Polly Apfelbaum: Waiting for the UFOs (a space set between a landscape and a bunch of flowers)
In this major survey of new and recent works, Apfelbaum fills Ikon's galleries with large-scale, colourful installations of textiles, ceramics and drawings, exemplifying her preoccupation with space, obsession and otherness.
New York-based artist Polly Apfelbaum (b. Abington, Pennsylvania, 1955) places emphasis on essential formal qualities, especially colour and texture. Her work asserts the importance of popular culture and craft activity while subtly assuming a political, feminist position, in order to challenge notions of entitlement and promote social equality.
The title of this exhibition is taken from the 1970s song, Waiting for the UFOs by British singer-songwriter Graham Parker, and artist Rene Magritte's definition of a garden as "a space set between a landscape and a bunch of flowers", as depicted by his extraordinary still-life-landscape painting of 1940, The Plagiarism.
Apfelbaum likens the gallery space to a kind of landscape, populated by both her work - colourful, like flowers - and the visitors moving through it, as she explains:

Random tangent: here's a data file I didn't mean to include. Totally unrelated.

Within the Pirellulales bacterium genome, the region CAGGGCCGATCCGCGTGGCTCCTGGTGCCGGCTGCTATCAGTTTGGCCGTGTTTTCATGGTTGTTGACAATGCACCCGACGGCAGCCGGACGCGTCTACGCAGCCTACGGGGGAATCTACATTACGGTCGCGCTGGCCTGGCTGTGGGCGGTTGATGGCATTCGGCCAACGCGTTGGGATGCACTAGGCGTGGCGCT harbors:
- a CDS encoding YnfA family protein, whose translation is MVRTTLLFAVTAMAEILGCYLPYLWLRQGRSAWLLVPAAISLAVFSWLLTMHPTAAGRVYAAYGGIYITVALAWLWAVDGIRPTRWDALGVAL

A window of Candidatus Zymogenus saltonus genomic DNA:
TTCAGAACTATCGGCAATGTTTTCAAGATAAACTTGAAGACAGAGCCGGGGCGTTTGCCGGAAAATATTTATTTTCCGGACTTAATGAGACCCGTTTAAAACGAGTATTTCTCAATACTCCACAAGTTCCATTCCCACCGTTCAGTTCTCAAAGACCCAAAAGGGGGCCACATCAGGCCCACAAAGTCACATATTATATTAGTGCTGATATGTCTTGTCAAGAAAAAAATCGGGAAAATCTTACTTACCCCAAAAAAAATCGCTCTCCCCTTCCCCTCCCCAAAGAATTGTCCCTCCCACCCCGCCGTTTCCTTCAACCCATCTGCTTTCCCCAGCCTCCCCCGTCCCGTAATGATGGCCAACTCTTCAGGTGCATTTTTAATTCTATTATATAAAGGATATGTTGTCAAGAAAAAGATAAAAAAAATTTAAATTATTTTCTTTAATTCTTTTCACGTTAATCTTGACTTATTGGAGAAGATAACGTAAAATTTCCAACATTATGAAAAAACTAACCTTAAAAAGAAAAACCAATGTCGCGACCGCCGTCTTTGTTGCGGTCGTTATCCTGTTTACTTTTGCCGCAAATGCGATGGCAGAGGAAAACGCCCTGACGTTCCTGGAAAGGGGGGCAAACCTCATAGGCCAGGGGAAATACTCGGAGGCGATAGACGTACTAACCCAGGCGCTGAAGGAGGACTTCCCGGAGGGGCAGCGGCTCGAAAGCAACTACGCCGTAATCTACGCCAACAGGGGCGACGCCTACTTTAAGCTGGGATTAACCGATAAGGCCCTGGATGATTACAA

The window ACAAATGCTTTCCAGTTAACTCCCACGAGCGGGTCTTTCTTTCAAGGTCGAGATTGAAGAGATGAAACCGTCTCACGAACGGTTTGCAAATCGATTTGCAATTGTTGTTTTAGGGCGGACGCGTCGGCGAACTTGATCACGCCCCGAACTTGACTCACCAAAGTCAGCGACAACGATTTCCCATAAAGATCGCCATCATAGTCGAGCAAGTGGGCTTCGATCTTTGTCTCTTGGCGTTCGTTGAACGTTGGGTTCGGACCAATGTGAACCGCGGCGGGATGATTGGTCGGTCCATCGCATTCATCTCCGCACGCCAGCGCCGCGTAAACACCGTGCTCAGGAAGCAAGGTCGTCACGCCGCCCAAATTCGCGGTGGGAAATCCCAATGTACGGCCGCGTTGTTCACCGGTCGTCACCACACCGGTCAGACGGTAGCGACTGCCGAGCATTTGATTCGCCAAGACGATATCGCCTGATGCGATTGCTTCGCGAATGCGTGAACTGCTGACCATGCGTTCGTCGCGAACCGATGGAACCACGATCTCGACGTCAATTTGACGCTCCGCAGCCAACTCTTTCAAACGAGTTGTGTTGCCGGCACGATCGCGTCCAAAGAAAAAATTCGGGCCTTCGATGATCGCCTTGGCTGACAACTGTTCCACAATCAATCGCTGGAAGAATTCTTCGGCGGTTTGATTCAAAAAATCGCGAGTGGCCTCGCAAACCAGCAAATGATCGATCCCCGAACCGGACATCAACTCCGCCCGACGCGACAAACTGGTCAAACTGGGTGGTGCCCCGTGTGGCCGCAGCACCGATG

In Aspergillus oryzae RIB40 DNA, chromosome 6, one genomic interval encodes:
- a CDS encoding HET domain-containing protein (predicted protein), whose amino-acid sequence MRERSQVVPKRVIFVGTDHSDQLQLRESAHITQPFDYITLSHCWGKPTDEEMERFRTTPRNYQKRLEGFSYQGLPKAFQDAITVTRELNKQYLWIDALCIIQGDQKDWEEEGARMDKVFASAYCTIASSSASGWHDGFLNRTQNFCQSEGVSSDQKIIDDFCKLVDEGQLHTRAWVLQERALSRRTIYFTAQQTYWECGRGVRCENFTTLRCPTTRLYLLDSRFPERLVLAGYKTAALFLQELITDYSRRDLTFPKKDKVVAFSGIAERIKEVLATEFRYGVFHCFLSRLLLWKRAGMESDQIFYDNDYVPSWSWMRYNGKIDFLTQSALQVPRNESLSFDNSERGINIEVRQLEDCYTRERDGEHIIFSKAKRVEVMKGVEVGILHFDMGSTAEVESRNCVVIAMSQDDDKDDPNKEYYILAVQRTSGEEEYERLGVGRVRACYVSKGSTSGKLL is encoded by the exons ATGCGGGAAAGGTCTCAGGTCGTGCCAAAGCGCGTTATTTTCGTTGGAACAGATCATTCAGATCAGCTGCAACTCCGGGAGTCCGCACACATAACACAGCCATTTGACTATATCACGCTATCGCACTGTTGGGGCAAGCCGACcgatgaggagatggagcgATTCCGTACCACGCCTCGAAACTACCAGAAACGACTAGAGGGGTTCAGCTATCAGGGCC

“It's important to me that people have to move through the works so the spectator activates it and participates in the experience. As you move, the colour and the nap of a fabric change and the work plays a lot with light. I am always working with site, scale and the architectural setting.”
The Henry Moore Foundation awarded £6,000 towards this exhibition.
Polly Apfelbaum: Waiting for the UFOs (a space set between a landscape and a bunch of flowers) opens on 19 September at Ikon Gallery in Birmingham, and continues until 18 November 2018. For opening times and directions see www.ikon-gallery.org.